In 1965, President Lyndon B. Johnson appointed Thurgood Marshall to be U.S. solicitor general.
In 1972, George McGovern received the Democratic presidential nomination at the party's convention in Miami Beach.
In 1977, a blackout lasting 25 hours hit the New York City area.
In 1978, Lee Iacocca was fired as president of Ford Motor Co. by chairman Henry Ford II.
In 1985, "Live Aid," an international rock concert in London, Philadelphia, Moscow and Sydney, took place to raise money for Africa's starving people.
In 1999, Angel Maturino Resendiz, suspected of being the "Railroad Killer," surrendered in El Paso. (Resendiz was executed in 2006.)
Ten years ago:
The nation's governors opened their summer meeting in Boise, Idaho, with high health care costs the main topic. Photographer Yousuf Karsh died in Boston at age 93.
Five years ago:
Former media mogul Conrad Black was convicted in Chicago of swindling the Hollinger International newspaper empire out of millions of dollars. (Black was sentenced to 6½ years in federal prison, but had his sentence reduced to three years; he was freed in May 2012.) Family prayer services and a huge public outpouring in Austin, Texas, ushered in three days of memorial ceremonies honoring the late Lady Bird Johnson.
One year ago:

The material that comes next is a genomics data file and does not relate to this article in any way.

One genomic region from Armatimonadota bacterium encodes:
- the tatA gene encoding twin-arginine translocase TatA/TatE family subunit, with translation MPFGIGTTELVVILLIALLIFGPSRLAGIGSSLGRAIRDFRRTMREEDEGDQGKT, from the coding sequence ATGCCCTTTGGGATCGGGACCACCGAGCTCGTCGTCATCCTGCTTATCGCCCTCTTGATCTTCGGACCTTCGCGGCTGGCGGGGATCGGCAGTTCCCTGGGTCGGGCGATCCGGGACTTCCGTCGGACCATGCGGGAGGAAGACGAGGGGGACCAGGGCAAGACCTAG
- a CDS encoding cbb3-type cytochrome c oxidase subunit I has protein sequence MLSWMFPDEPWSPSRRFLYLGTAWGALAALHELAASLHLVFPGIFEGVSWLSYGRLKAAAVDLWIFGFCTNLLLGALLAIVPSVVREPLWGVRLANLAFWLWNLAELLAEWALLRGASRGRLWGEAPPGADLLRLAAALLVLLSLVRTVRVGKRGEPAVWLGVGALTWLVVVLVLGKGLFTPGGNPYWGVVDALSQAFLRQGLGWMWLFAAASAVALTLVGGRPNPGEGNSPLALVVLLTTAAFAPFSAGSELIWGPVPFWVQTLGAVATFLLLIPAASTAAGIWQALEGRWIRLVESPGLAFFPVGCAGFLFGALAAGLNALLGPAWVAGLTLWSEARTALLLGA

California became the first state in the nation to add lessons about gays and lesbians to social studies classes in public schools under a measure signed by Gov. Jerry Brown. Three coordinated bombings in India's busy financial capital killed 26 people in the worst terror attack in the country since the 2008 Mumbai siege. Abby Wambach broke a tense tie with a thunderous header in the 79th minute, and the United States earned its first trip to the Women's World Cup final since winning it in 1999 with a 3-1 victory over France. (Japan, which went on to win the Cup, upset Sweden 3-1 in the other semifinal.)
Actor Patrick Stewart is 72. Actor Robert Forster is 71. Actor Harrison Ford is 70. Singer-guitarist Roger McGuinn (The Byrds) is 70. Actor-comedian Cheech Marin is 66. Actress Daphne Maxwell Reid is 64. Actress Didi Conn is 61. Singer Louise Mandrell is 58. Actor-director Cameron Crowe is 55. Tennis player Anders Jarryd is 51. Rock musician Gonzalo Martinez De La Cotera (Marcy Playground) is 50. Comedian Tom Kenny (TV: "SpongeBob SquarePants") is 50. Country singer-songwriter Victoria Shaw is 50. Bluegrass singer Rhonda Vincent is 50. Actor Kenny Johnson is 49. Actor Michael Jace is 47. Country singer Neil Thrasher is 47. Singer Deborah Cox is 39. Actress Ashley Scott is 35. Rock musician Will Champion (Coldplay) is 34. Actor Fran Kranz is 31. Actor Steven R. McQueen is 24.
Thought for Today:
"If I were to wish for anything, I should not wish for wealth and power, but for the passionate sense of the potential, for the eye which, ever young and ardent, sees the possible. Pleasure disappoints, possibility never." - Soren Kierkegaard, Danish philosopher (1813-1855).